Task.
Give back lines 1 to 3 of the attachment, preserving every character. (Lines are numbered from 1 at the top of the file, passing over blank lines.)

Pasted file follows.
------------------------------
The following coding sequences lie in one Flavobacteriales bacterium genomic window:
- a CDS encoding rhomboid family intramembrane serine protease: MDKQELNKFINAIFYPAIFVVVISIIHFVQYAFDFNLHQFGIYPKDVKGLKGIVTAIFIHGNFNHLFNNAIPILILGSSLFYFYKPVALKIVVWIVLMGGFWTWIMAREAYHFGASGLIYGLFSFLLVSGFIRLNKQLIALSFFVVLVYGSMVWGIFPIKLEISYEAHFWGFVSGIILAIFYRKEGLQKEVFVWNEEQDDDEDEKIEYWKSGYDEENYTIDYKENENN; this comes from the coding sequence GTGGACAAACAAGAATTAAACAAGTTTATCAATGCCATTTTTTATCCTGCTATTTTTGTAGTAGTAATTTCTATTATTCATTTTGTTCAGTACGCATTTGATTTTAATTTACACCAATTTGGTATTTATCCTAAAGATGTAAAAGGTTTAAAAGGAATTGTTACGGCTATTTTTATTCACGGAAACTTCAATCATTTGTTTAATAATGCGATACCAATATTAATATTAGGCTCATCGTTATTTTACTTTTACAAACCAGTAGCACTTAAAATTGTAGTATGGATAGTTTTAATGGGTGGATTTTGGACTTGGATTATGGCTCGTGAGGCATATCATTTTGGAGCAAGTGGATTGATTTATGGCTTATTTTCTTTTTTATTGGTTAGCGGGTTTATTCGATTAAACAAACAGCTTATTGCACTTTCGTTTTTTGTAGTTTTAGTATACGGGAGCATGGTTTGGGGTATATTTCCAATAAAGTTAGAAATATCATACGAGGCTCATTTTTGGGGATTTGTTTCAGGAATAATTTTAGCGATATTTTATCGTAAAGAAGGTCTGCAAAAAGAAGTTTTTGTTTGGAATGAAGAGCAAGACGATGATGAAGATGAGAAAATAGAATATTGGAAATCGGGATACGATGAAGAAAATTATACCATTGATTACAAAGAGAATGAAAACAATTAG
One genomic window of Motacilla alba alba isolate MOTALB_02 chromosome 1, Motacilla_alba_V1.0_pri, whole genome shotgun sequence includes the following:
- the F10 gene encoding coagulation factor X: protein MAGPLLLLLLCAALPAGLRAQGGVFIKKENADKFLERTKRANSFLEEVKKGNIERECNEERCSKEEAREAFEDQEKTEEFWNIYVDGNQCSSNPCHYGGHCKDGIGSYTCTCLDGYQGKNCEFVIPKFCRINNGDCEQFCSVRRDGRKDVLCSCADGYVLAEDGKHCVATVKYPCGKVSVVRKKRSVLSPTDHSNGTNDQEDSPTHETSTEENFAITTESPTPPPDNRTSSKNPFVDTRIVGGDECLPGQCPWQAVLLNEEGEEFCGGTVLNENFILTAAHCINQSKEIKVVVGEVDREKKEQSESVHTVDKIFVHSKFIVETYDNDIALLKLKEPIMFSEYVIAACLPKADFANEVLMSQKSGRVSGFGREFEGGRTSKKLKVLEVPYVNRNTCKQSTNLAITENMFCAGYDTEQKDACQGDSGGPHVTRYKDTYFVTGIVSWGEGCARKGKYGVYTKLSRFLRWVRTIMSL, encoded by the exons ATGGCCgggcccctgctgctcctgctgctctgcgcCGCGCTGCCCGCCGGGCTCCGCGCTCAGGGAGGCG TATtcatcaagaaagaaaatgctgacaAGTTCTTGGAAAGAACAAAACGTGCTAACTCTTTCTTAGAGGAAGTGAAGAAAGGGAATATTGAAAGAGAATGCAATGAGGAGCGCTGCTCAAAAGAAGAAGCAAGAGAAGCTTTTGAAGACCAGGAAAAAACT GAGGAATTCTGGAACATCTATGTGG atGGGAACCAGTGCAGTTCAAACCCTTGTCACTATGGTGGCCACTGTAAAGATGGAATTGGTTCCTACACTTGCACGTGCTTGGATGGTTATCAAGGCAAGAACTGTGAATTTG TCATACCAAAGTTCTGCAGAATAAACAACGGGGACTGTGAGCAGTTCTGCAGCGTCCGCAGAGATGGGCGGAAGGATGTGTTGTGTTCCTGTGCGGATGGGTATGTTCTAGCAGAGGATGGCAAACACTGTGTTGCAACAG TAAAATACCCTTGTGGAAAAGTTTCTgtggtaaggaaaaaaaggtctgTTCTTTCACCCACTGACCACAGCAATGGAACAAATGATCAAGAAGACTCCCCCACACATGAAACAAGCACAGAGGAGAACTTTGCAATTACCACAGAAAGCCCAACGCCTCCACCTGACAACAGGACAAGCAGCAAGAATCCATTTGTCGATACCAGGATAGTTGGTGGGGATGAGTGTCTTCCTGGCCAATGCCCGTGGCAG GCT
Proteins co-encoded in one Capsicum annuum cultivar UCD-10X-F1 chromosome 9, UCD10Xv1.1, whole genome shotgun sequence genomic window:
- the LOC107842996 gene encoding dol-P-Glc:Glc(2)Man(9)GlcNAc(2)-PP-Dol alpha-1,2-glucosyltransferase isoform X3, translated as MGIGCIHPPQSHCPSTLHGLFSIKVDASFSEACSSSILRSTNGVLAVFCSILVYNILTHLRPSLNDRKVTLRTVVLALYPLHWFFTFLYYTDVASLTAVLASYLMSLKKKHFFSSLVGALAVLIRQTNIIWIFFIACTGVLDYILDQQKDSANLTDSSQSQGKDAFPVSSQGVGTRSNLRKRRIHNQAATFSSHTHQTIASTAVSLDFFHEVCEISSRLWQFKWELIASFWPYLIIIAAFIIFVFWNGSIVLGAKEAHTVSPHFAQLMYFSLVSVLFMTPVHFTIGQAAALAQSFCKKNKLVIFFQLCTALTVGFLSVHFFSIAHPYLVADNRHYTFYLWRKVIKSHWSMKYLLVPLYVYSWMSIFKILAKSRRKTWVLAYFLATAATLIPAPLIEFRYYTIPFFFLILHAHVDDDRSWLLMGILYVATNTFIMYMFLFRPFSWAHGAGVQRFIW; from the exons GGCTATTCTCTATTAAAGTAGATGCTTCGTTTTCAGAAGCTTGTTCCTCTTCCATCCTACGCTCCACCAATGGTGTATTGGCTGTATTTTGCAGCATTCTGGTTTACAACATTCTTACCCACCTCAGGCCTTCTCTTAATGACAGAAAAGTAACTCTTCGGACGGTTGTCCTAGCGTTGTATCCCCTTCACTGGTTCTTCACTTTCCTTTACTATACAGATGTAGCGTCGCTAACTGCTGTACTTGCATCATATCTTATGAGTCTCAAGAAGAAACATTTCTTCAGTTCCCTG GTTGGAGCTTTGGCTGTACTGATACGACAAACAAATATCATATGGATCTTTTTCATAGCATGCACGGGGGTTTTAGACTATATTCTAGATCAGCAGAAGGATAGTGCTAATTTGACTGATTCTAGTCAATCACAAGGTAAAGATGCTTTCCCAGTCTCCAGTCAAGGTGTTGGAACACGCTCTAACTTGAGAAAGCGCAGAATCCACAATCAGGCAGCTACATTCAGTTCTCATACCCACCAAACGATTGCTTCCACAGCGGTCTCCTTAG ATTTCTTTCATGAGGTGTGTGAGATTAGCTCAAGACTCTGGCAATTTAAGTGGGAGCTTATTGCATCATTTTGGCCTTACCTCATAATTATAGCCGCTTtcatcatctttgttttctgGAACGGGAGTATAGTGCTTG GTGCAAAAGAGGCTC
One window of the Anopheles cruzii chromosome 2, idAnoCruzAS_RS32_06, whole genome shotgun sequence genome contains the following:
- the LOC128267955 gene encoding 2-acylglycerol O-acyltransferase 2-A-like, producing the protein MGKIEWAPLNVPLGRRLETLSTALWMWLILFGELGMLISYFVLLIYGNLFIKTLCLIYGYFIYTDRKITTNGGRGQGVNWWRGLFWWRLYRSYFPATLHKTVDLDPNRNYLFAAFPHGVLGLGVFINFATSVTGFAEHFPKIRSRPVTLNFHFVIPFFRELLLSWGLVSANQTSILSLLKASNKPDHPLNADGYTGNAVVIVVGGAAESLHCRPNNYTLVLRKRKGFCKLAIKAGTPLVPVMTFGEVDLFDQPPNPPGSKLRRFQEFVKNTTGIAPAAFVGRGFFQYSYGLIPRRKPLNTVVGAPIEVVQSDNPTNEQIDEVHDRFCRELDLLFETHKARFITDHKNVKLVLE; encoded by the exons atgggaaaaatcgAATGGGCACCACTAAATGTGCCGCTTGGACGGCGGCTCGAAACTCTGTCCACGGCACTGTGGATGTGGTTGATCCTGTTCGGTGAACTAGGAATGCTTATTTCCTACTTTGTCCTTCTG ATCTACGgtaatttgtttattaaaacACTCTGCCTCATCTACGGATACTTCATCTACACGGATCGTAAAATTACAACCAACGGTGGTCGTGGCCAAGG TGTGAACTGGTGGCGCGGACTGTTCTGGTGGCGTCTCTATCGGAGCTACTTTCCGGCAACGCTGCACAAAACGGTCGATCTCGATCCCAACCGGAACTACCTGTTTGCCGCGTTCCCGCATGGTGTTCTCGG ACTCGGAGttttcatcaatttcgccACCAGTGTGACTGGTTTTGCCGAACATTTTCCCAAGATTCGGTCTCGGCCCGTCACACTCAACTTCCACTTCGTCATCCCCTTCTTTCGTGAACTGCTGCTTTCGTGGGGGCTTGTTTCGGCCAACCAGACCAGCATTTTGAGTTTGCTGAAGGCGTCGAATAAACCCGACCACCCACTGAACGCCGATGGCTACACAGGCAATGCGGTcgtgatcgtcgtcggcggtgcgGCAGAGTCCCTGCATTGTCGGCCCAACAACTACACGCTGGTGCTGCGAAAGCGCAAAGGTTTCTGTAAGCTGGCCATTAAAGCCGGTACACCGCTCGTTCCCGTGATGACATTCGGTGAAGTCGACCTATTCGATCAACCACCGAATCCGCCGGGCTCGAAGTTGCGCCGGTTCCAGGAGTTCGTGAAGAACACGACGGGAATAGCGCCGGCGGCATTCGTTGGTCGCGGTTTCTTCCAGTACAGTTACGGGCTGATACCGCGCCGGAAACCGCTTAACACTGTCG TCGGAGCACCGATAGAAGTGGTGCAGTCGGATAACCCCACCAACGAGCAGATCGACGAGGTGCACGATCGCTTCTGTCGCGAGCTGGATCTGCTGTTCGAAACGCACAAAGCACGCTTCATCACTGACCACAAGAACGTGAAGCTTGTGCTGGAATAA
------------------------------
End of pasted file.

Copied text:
The following coding sequences lie in one Flavobacteriales bacterium genomic window:
- a CDS encoding rhomboid family intramembrane serine protease: MDKQELNKFINAIFYPAIFVVVISIIHFVQYAFDFNLHQFGIYPKDVKGLKGIVTAIFIHGNFNHLFNNAIPILILGSSLFYFYKPVALKIVVWIVLMGGFWTWIMAREAYHFGASGLIYGLFSFLLVSGFIRLNKQLIALSFFVVLVYGSMVWGIFPIKLEISYEAHFWGFVSGIILAIFYRKEGLQKEVFVWNEEQDDDEDEKIEYWKSGYDEENYTIDYKENENN; this comes from the coding sequence GTGGACAAACAAGAATTAAACAAGTTTATCAATGCCATTTTTTATCCTGCTATTTTTGTAGTAGTAATTTCTATTATTCATTTTGTTCAGTACGCATTTGATTTTAATTTACACCAATTTGGTATTTATCCTAAAGATGTAAAAGGTTTAAAAGGAATTGTTACGGCTATTTTTATTCACGGAAACTTCAATCATTTGTTTAATAATGCGATACCAATATTAATATTAGGCTCATCGTTATTTTACTTTTACAAACCAGTAGCACTTAAAATTGTAGTATGGATAGTTTTAATGGGTGGATTTTGGACTTGGATTATGGCTCGTGAGGCATATCATTTTGGAGCAAGTGGATTGATTTATGGCTTATTTTCTTTTTTATTGGTTAGCGGGTTTATTCGATTAAACAAACAGCTTATTGCACTTTCGTTTTTTGTAGTTTTAGTATACGGGAGCATGGTTTGGGGTATATTTCCAATAAAGTTAGAAATATCATACGAGGCTCATTTTTGGGGATTTGTTTCAGGAATAATTTTAGCGATATTTTATCGTAAAGAAGGTCTGCAAAAAGAAGTTTTTGTTTGGAATGAAGAGCAAGACGATGATGAAGATGAGAAAATAGAATATTGGAAATCGGGATACGATGAAGAAAATTATACCATTGATTACAAAGAGAATGAAAACAATTAG
One genomic window of Motacilla alba alba isolate MOTALB_02 chromosome 1, Motacilla_alba_V1.0_pri, whole genome shotgun sequence includes the following: